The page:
Determining the quantity of embryos to transfer in an IVF cycle is a crucial decision that needs careful discussion between the patient/couple and the Doctor. The goal of each treatment cycle ought to be the delivery of a full-term , healthy, singleton baby. though transferring more than one embryo can increase the pregnancy rate, at some purpose transferring additional embryos merely serves to increase the multiple pregnancy rate while not altering the pregnancy rate. many European countries have eliminated all discussion of what number embryos to transfer by mandating that every one patients endure solely single-embryo transfers. Whereas elective (or mandatory) single-embryo transfer has been promoted heavily throughout Europe, it's not yet received widespread acceptance within Australia, though this perspective may be changing slowly.
One of the key disadvantages of single-embryo transfer is that it leads to a decreased IVF pregnancy rate from the recent cycle. Proponents of single-embryo transfer claim that the potential reduction within the overall pregnancy rate is well definitely worth the marked reduction in the twin pregnancy rate. Twin pregnancies can be problematic as a result of they're associated with higher rates of preterm labour and preterm delivery. Some couples, however, might want twins or at least regard them as a neutral outcome. This view is very rife among patients who are paying for the treatment themselves (rather than it being coated by insurance) and regard twins as a “two for the value of one” outcome. As noted in Question forty nine, the greatest risk to the health of youngsters following IVF is that the complications associated with prematurity related to multiple births. Despite the risks associated with multiple pregnancy, couples still tell u on a daily basis that they might “love to have twins.”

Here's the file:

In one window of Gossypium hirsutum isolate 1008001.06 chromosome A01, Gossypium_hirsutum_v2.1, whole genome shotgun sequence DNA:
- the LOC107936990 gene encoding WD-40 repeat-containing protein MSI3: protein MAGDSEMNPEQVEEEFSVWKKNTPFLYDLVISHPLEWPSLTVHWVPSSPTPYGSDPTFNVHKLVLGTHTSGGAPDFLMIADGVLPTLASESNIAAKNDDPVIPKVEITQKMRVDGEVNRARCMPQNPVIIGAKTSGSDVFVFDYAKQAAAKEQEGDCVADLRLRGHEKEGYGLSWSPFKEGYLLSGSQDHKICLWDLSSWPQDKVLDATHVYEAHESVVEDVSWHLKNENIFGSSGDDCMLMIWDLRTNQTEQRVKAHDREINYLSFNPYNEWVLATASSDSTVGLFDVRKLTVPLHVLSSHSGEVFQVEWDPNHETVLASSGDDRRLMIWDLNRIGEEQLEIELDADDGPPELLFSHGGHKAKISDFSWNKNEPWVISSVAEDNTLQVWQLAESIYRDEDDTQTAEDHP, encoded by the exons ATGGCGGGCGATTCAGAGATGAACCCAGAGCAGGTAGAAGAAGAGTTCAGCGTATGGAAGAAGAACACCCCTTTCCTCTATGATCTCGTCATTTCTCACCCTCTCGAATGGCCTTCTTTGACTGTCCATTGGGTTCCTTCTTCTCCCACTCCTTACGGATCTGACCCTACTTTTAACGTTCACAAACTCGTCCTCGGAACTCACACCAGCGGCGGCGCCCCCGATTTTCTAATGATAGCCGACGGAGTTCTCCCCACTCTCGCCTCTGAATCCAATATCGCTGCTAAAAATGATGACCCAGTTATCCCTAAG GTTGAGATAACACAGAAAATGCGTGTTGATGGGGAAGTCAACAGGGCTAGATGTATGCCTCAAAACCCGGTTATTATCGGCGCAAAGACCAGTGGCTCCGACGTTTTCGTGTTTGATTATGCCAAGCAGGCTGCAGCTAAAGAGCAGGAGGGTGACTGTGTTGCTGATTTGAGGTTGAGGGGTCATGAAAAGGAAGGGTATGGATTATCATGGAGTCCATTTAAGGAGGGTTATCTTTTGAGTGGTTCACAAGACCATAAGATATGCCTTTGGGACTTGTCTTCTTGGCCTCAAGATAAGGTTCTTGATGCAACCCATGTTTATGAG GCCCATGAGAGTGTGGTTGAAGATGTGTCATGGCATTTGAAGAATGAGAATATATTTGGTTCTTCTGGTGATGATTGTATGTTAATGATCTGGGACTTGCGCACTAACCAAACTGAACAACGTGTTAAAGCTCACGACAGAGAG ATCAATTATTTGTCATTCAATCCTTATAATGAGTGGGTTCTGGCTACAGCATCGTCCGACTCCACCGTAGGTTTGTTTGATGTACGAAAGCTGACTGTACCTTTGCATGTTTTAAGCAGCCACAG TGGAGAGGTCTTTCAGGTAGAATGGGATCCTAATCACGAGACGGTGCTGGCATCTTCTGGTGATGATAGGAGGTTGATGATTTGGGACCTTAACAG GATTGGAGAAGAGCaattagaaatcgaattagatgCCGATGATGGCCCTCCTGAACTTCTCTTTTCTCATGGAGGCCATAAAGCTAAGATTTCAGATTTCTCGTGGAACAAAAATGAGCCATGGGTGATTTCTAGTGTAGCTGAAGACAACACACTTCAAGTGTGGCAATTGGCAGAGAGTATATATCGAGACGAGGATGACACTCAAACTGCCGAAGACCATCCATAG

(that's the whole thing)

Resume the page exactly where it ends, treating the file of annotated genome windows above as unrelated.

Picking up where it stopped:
In Australia, there's no question that the trend is to transfer one embryo in most patients. we fully embrace this idea. In fact, with the recent advances in embryo cryopreservation, like vitrification (see Question 72) frozen-thawed embryos seem to be as likely to implant and turn out healthy pregnancies as embryos transferred in a recent cycle. Thus, within the patients classified as “Most favorable prognosis” we tend to see no have to be compelled to transfer more than one embryo and risk a multiple pregnancy once we can safely perform a frozen-thawed embryo using high-quality vitrified embryos. However, convincing patients has proven more difficult.
The advantages of Natural Cycle IVF is that there's seldom the option to transfer quite one embryo since nearly all patients produce solely a single mature egg in a typical reproductive cycle. Some patients who had planned to undergo single embryo transfer can change their minds at the last minute and elect to transfer two embryos, greatly increasing the chance of a twin pregnancy. With Natural Cycle IVF the temptation to transfer two embryos has been eliminated entirely.
The ASRM has published tips for creating the choice of how many embryos to transfer. Patients who fall into the excellent prognosis class should transfer only 1 or 2 embryos, whereas those with an exceedingly poor prognosis—because of the woman’s age or multiple failed IVFs, for example—may undergo embryo transfer of 5 or more embryos.